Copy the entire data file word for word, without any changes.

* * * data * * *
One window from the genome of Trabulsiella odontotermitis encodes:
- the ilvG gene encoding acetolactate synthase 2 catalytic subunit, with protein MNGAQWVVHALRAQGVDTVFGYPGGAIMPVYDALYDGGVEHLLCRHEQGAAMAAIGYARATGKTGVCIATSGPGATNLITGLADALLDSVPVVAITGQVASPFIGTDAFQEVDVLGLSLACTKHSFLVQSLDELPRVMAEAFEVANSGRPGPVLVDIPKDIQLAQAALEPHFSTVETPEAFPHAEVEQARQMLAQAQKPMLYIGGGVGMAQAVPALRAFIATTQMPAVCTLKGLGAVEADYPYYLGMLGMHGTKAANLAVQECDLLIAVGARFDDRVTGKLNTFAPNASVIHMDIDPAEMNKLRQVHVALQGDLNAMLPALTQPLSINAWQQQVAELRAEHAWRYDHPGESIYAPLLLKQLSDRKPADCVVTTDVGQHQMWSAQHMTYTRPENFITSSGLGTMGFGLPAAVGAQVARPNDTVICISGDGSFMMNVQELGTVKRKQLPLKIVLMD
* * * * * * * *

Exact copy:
One window from the genome of Trabulsiella odontotermitis encodes:
- the ilvG gene encoding acetolactate synthase 2 catalytic subunit, with protein MNGAQWVVHALRAQGVDTVFGYPGGAIMPVYDALYDGGVEHLLCRHEQGAAMAAIGYARATGKTGVCIATSGPGATNLITGLADALLDSVPVVAITGQVASPFIGTDAFQEVDVLGLSLACTKHSFLVQSLDELPRVMAEAFEVANSGRPGPVLVDIPKDIQLAQAALEPHFSTVETPEAFPHAEVEQARQMLAQAQKPMLYIGGGVGMAQAVPALRAFIATTQMPAVCTLKGLGAVEADYPYYLGMLGMHGTKAANLAVQECDLLIAVGARFDDRVTGKLNTFAPNASVIHMDIDPAEMNKLRQVHVALQGDLNAMLPALTQPLSINAWQQQVAELRAEHAWRYDHPGESIYAPLLLKQLSDRKPADCVVTTDVGQHQMWSAQHMTYTRPENFITSSGLGTMGFGLPAAVGAQVARPNDTVICISGDGSFMMNVQELGTVKRKQLPLKIVLMD